But, if in a case that they are needed, then question 2 needs to be addressed. If you indeed care about keeping non-citizens from voting without restricting the rights of legal voters in urban areas, then I don’t expect you would mind your tax dollars going towards outreach aimed at those voters telling them this is what they need to do in order to not be disenfranchised come November. These outreach efforts should include increase staff at City Halls so citizens can easily get their birth certificates.

    Regardless, none of this should be needed because additional laws to keep non-citizens from voting shouldn’t needed to be added in the first place. If you think there’s a problem with non-citizens voting, Plumb Bob, then why aren’t you pining for the current laws to be more enforced? Why do you want to add more red tape that effects all voters? It just doesn’t make sense, Plumb Bob — and that’s why it makes it look like you, and other Republicans supporting these new laws, have ulterior motives.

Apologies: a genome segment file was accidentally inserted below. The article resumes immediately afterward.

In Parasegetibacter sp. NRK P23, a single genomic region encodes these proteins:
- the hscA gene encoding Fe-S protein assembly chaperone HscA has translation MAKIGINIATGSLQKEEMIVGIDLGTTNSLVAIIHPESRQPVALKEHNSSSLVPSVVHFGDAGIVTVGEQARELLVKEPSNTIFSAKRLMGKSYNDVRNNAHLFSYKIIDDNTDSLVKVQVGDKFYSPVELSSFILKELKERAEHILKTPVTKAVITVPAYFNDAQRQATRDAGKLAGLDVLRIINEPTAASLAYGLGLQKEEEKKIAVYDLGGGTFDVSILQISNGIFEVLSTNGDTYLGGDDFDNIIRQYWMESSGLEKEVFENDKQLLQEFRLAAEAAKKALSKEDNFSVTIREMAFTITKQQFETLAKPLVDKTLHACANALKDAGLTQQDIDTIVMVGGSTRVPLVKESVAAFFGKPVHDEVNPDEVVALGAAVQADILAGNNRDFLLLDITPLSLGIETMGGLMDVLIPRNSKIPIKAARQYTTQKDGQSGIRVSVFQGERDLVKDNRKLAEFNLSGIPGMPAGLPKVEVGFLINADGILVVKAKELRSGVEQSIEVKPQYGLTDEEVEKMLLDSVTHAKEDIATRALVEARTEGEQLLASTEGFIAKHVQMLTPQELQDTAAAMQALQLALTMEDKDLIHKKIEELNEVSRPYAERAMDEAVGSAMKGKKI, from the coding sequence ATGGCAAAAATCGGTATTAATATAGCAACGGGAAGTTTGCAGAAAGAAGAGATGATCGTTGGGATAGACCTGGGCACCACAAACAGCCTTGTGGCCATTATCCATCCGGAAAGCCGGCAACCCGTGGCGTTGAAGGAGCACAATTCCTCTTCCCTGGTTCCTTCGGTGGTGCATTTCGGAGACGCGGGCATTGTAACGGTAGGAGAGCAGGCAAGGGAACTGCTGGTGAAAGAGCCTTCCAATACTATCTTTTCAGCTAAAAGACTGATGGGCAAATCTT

4. matttbastard says:

    I’m more convinced than ever that leftist politics is a symptom of a mental disorder, and that systematic dissembling is another of the symptoms of this disorder. I am sickened.

    *Holds out tiny paper cup*

    If you’re gonna spew, spew into this.

    Jesus. For someone so genuinely upset about stalwart GOP supporters being “unfairly” pegged as “unthinking, homophobic, bigoted haters of the poor”, you’re sure as pig-shit not helping the apparently erroneous perception by regurgitating all-too-familiar xenophobic, fact-challenged concern trollery in an especially hackalicious, matryr-posing fashion (Diogenes? Yeah, try not to burn your little fingies on the oil, precious. And don’t forget to turn out the lights when you leave.)